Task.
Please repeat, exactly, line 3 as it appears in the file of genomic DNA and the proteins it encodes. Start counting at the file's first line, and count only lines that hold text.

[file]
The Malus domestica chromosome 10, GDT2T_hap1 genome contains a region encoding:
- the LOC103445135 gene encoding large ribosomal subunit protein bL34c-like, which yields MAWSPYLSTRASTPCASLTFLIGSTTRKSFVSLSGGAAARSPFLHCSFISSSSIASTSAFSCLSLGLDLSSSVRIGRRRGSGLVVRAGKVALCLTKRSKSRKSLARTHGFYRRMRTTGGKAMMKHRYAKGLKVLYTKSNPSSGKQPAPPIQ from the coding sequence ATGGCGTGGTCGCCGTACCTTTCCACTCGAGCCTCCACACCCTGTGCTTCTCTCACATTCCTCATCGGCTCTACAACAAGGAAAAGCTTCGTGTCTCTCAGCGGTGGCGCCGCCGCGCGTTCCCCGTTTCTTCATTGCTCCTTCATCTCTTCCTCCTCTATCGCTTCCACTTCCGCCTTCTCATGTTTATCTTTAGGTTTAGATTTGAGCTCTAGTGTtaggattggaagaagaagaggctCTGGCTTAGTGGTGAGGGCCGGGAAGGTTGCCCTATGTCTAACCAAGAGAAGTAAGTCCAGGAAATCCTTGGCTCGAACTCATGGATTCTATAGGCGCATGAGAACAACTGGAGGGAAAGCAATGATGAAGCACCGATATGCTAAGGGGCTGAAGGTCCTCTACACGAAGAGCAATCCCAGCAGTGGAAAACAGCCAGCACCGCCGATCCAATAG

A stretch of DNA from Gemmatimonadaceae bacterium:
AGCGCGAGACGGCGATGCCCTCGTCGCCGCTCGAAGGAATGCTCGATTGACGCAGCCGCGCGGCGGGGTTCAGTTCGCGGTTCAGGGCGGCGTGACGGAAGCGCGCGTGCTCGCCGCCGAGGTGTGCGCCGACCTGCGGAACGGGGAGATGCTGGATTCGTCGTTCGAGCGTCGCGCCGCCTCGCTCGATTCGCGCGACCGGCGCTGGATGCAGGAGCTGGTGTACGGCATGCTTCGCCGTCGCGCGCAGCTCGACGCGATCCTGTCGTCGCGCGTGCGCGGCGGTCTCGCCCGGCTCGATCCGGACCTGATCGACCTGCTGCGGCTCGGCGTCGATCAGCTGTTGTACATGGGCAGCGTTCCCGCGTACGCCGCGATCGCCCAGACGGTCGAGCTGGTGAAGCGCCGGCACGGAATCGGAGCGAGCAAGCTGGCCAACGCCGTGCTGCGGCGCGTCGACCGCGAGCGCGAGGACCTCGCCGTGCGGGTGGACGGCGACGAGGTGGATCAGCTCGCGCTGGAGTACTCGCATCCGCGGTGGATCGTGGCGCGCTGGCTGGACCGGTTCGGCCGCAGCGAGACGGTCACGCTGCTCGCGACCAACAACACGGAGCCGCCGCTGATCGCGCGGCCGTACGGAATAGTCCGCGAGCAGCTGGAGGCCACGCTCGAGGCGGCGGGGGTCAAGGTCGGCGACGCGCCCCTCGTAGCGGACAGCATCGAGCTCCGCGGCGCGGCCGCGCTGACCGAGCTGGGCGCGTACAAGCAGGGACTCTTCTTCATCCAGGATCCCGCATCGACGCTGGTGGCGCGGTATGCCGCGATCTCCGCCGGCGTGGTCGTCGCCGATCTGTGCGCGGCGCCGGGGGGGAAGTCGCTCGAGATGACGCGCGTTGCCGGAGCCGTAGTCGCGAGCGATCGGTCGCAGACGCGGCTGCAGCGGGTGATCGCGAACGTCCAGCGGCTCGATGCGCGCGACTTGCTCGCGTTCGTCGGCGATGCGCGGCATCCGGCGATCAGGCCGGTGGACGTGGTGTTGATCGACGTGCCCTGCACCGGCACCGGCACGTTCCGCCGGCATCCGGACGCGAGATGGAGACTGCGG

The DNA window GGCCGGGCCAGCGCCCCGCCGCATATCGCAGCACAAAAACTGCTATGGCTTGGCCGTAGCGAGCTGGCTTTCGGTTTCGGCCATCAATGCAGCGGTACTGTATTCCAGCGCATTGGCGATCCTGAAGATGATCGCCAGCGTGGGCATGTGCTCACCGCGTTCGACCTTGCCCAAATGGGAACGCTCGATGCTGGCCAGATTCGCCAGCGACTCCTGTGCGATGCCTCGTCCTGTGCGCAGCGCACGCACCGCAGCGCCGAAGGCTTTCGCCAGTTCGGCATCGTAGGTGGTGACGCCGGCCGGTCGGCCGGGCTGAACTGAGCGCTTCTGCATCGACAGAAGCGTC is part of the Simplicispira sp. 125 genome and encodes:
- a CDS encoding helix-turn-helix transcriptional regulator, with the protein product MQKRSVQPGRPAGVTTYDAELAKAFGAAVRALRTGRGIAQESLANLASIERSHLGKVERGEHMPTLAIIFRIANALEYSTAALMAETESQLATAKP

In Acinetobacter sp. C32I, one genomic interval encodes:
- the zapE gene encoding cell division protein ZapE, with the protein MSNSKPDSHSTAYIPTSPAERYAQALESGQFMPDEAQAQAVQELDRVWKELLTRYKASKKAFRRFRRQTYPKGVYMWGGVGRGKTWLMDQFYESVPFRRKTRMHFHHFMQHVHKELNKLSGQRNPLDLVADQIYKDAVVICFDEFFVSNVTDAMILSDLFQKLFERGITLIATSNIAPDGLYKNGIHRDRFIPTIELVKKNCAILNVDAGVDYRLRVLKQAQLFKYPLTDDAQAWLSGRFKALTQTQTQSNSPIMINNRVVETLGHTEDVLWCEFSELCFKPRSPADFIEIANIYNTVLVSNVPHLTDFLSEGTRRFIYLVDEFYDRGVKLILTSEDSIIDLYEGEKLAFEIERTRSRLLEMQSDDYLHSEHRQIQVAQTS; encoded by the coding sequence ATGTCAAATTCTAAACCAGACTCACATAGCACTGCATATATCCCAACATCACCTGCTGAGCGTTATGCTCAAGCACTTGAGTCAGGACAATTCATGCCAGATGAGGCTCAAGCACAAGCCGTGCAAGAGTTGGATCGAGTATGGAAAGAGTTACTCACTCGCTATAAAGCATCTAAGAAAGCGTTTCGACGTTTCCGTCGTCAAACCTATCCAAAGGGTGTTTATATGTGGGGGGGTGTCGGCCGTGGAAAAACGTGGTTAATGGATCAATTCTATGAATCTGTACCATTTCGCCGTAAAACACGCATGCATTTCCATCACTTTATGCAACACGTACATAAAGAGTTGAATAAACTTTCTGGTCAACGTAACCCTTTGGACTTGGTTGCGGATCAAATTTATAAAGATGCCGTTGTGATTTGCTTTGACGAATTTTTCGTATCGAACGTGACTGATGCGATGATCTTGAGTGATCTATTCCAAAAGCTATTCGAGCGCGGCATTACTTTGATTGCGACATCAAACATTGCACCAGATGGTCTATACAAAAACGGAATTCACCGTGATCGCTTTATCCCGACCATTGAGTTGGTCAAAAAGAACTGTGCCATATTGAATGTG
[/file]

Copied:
A stretch of DNA from Gemmatimonadaceae bacterium: